I need to digitize the extent of an ecw raster image where the RGB value is not black.(see attatchment)ie. not the envelope, just the area where the image is shown without the border areas. The black areas are not always 0,0,0 which is the main problem. Is there any way to snap to the cell edges?

Available Software:ArcInfo, FME, GDAL

Aerial image

  • How are you going to do the digitisation? Unsupervised classification? – Simbamangu Feb 21 '14 at 8:07

the image look like there is not much dark areas inside. So you could start by computing the intensity of your RGB image (band 1 + band 2 + band 3) e.g. using raster calculator in ArcGIS, then you set a threshold (e.g. Con (intensity < 10 , 1, 0) using raster calculator). You can also do more complex testing such as directly Con(("band1" < 5) and ("band2" < 5) and ("band3" < 5), 1, 0). With gdal you can use "nearblack".

At this point, you have a nearly clean delineation of your area out of image. But for instance there could be some issues like on the top right of your image where you have something like 2 cloud shadows. One way to remove those artefacts is to combine a shrink and an expand (morphological mathematics). You erode your result by, lets say, 100 pixels, then you dilate it by 100 pixels. Small artefacts should disappear.

You could also convert to polygon and select only the polygon that are "large enough", but this will not correct the errors connected to the boundary. It would be quite fast to remove errors manually, though. Note that when you convert back to raster, you should specify in the environment seeting of the tools (processing extent) that you snap to the pixels of your image.

  • Nearblack didn´t work because the format is ecw. This is a propreitary format and GDAL can´t write to this format. – Robert Buckley Feb 21 '14 at 8:51
  • why use ecw ? maybe you could use jp2000 instead (another wavelet based lossy compression which can be written by GDAL) – radouxju Feb 21 '14 at 9:00
  • From your previous post you are converting to ECW first and you are thereby making life hard for yourself. Simply change the order of your workflow and convert to ECW last - see my answer here) or use jp2000 instead as radouxju suggests. – MappaGnosis Feb 21 '14 at 9:22
  • I can´t convert to ecw last, because this would mean creating a mosaic from TIF which fails in ArcGIS and FME - error being that the size of the file will be over 4GB – Robert Buckley Feb 21 '14 at 20:49
  • I actually tested the senario with one ecw mosaic and a shapefile mask digitized to the raster edges. Even after clipping the image, the same artifacts were left again. It seems that this is one of the downfalls of ecw. If I could work out how to create a clipping mask in fme to define the area which needs to be worked on, maybe I could do it. – Robert Buckley Feb 21 '14 at 20:54

This looks like a follow up on your previous post. I still advocate using 'nearblack' as I suggested there. I would do all the mosaicing, and nearblack etc in GDAL and leave converting to ECW as a final step. If you have a lot of rasters to do then you could script all of this in one script by importing both ArcPy and GDAL modules. Have a function for mosaicing, one for nearblack and then pass off the raster to a function that calls ArcPy to get access to the ECW functionality.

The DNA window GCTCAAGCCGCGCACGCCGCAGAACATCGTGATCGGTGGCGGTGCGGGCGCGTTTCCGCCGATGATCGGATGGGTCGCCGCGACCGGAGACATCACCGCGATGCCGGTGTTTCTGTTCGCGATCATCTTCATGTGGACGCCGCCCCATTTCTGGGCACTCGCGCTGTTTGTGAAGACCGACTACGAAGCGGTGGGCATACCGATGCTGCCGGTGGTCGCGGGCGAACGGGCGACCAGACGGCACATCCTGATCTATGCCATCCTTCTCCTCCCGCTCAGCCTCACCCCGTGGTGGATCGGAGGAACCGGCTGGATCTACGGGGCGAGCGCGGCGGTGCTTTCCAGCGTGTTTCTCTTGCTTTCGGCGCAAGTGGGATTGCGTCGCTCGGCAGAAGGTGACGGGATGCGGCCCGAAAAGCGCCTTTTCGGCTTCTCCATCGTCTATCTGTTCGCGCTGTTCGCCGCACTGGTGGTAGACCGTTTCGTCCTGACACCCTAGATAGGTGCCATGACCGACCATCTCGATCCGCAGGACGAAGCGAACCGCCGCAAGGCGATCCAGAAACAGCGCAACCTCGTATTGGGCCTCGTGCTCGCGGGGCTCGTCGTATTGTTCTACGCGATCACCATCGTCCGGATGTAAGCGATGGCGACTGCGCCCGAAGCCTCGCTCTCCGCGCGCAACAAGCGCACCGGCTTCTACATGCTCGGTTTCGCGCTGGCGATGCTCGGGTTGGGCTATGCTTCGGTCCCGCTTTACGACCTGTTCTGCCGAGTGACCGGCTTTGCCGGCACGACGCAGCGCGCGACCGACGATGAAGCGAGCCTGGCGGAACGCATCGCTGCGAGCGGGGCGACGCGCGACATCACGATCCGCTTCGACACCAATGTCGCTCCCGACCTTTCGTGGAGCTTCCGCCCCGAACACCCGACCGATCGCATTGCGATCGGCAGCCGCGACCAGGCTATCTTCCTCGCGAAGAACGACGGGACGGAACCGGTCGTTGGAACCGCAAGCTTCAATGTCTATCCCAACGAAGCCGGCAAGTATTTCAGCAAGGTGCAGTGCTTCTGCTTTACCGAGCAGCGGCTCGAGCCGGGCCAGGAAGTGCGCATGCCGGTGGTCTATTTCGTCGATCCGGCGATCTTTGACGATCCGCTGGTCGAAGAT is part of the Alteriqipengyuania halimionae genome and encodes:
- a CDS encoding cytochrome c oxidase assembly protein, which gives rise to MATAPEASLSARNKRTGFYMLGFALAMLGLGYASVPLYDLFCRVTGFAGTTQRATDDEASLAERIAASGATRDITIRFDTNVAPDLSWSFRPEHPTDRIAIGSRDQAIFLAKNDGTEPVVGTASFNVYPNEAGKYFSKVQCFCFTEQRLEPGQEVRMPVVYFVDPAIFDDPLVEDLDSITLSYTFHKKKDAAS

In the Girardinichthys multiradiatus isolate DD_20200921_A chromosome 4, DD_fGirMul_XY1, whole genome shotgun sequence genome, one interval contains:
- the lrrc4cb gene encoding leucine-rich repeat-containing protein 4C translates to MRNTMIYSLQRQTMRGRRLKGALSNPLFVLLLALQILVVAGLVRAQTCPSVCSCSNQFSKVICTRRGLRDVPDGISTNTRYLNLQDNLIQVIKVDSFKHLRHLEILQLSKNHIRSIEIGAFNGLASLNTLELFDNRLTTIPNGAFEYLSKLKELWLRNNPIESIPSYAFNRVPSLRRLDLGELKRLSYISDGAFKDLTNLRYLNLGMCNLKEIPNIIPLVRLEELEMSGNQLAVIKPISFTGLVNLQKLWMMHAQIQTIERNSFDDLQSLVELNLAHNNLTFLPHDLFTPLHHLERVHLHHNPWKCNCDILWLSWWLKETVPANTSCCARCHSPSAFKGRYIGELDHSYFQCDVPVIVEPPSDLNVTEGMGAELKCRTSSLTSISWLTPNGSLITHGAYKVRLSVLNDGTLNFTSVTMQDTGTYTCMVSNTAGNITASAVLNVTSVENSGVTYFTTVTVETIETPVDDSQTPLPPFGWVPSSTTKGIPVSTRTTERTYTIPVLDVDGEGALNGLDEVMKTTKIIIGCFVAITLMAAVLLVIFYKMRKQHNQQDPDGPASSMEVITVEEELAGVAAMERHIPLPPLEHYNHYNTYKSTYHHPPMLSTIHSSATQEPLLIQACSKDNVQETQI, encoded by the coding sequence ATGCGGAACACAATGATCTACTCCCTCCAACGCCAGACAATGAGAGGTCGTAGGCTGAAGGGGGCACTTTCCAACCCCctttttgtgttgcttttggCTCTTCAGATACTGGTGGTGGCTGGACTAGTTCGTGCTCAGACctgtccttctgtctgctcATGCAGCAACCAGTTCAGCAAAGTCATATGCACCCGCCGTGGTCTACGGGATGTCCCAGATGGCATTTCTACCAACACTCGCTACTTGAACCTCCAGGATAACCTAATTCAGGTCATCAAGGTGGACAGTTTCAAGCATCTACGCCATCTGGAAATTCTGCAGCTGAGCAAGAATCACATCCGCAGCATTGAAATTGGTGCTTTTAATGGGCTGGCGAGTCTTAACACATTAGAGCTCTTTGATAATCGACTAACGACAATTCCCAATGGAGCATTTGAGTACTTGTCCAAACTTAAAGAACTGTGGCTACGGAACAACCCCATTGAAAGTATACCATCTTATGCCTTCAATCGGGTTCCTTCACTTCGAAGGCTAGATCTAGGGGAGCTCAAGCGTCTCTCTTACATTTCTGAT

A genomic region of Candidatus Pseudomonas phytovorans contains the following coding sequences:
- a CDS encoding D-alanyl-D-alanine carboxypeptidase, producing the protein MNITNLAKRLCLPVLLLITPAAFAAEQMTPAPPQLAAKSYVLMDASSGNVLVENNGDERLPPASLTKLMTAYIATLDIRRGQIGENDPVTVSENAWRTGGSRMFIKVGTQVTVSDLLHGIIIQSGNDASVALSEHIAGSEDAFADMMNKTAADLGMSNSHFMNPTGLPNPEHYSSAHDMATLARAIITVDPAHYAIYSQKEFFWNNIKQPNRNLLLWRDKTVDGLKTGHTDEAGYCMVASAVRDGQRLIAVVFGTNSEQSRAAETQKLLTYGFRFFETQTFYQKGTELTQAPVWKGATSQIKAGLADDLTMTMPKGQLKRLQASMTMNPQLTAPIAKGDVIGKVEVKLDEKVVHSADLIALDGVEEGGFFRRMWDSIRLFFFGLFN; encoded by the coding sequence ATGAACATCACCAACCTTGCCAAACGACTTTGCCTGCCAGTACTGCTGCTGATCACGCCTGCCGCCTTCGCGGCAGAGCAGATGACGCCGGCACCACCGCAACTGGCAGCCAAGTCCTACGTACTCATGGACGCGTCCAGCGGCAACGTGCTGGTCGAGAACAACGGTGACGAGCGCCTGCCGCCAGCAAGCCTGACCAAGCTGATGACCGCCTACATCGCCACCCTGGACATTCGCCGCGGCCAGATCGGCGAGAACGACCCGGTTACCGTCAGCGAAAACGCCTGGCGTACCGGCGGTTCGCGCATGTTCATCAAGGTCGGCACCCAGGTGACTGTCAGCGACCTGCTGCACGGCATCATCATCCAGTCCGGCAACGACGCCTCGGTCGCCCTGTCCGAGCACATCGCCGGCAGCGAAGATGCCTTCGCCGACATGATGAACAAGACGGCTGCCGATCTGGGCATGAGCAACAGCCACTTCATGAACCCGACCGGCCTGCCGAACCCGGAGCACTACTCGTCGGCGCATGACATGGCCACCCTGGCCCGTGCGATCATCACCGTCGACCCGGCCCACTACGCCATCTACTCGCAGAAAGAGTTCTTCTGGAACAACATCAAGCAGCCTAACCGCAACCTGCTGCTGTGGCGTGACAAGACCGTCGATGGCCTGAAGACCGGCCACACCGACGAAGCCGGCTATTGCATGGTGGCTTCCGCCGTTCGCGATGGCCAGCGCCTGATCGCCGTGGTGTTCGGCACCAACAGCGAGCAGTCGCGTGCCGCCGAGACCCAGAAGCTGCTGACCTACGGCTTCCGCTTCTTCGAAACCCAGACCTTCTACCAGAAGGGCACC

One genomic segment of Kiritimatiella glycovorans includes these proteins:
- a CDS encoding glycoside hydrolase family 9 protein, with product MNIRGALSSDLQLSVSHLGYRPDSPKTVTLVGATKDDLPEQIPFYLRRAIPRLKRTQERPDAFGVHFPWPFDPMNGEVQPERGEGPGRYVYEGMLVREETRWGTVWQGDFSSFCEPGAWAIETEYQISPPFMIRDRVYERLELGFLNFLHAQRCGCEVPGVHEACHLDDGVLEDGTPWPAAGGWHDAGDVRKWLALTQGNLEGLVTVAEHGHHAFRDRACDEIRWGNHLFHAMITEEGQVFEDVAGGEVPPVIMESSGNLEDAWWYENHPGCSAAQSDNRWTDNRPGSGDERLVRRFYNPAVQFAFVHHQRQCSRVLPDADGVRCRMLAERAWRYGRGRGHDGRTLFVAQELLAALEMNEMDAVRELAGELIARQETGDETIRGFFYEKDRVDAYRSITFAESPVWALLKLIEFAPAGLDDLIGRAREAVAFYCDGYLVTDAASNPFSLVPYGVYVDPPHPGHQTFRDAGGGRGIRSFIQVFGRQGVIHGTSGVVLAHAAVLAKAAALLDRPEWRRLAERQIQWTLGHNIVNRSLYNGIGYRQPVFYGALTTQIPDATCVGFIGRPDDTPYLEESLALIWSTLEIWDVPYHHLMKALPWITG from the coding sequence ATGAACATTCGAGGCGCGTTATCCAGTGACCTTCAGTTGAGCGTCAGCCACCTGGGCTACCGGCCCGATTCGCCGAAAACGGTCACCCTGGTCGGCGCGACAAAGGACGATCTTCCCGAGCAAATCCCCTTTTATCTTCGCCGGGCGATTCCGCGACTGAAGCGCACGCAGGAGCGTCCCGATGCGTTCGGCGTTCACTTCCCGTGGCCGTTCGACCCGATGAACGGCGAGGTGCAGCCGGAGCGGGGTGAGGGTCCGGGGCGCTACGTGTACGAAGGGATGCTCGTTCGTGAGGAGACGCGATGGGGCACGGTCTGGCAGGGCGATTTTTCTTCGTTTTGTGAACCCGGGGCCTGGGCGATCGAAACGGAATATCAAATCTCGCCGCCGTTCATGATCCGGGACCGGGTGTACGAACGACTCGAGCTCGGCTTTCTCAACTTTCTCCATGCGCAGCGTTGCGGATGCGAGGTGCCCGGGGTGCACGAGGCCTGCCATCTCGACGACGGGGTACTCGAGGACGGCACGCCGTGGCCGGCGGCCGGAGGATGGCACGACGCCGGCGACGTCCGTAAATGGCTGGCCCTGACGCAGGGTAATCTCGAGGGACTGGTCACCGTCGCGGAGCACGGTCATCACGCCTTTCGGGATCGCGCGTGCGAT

However, here are a few ideas for your digitizing conundrum:

  1. If you have access to ArcScan, you can digitize vectors and snap to a raster.
  2. You could create a fishnet with an origin coincident with your raster and a line spacing equivalent to your raster resolution (the easy way would be to set the numbers of rows and columns of the fishnet to be identical to the raster) and then snap to the fishnet. The only problem here is that the fishnet could be rather large, although this approach wold work in either Arc or QGIS (Vector->Research Tools->Vector Grid or Regular Points).
  3. In QGIS, you could use the Improved Polygon Capturing plugin. This tool allows you to exactly specify the angle and distance of your next point while digitizing. So, starting from LL I would set the first point using the Numerical Digitize tool to be exactly at the LL of your image. Then using the Improved Polygon Capturing I would set the angle to zero and the distance to my raster cell size. Then you can just keep clicking until a vertex reaches the start of the black area. The set the angle to 90 to start heading north (just one click - the angle is always relative to the last point so reset to zero when you are travelling north). Keep clicking until you reach the next 'turn' (where you need to head east again) and set the angle of the next click to -90... and so on. This method is a little more "click-intensive" and you will get a polygon with a lot of redundant vertices but it will be a lot smaller than a fishnet.

I would use a two step approach to 1) reassign raster values <3, for example, to NoData and 2) draw a polygon around the data portions of the raster dataset. For the first part, you can use Set Null (Spatial Analyst) with a statement like the following:

OutRas = SetNull(InRas1 >= 3, InRas1)

For the second step you can use Raster Domain (3D Analyst).

enter image description here

  • Reassigning raster values less than 3 will create no data values inside the image. I tried something similar with the fme RasterExpressionEvaluator. I ended up with white dots all over the place – Robert Buckley Feb 21 '14 at 20:51

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